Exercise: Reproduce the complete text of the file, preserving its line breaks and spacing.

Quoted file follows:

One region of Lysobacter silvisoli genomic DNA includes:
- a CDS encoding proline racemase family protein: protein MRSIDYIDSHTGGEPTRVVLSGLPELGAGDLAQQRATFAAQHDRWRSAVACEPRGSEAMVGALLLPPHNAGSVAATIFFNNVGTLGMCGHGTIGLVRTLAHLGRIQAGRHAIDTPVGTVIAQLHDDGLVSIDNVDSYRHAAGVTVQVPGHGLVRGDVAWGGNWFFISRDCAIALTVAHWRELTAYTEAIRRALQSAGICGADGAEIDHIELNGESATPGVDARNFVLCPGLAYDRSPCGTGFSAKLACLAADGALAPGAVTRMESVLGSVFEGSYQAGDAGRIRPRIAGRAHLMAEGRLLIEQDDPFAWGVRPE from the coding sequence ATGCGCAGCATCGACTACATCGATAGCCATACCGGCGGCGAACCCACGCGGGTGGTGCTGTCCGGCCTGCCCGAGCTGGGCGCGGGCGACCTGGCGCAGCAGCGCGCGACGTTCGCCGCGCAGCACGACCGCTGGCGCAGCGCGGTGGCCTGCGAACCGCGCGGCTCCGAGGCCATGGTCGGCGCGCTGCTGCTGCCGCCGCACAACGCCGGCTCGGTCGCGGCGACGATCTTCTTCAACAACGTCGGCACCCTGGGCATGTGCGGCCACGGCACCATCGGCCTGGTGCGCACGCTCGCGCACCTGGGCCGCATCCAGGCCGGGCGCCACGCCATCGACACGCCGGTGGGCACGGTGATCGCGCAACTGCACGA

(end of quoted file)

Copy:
One region of Lysobacter silvisoli genomic DNA includes:
- a CDS encoding proline racemase family protein: protein MRSIDYIDSHTGGEPTRVVLSGLPELGAGDLAQQRATFAAQHDRWRSAVACEPRGSEAMVGALLLPPHNAGSVAATIFFNNVGTLGMCGHGTIGLVRTLAHLGRIQAGRHAIDTPVGTVIAQLHDDGLVSIDNVDSYRHAAGVTVQVPGHGLVRGDVAWGGNWFFISRDCAIALTVAHWRELTAYTEAIRRALQSAGICGADGAEIDHIELNGESATPGVDARNFVLCPGLAYDRSPCGTGFSAKLACLAADGALAPGAVTRMESVLGSVFEGSYQAGDAGRIRPRIAGRAHLMAEGRLLIEQDDPFAWGVRPE from the coding sequence ATGCGCAGCATCGACTACATCGATAGCCATACCGGCGGCGAACCCACGCGGGTGGTGCTGTCCGGCCTGCCCGAGCTGGGCGCGGGCGACCTGGCGCAGCAGCGCGCGACGTTCGCCGCGCAGCACGACCGCTGGCGCAGCGCGGTGGCCTGCGAACCGCGCGGCTCCGAGGCCATGGTCGGCGCGCTGCTGCTGCCGCCGCACAACGCCGGCTCGGTCGCGGCGACGATCTTCTTCAACAACGTCGGCACCCTGGGCATGTGCGGCCACGGCACCATCGGCCTGGTGCGCACGCTCGCGCACCTGGGCCGCATCCAGGCCGGGCGCCACGCCATCGACACGCCGGTGGGCACGGTGATCGCGCAACTGCACGA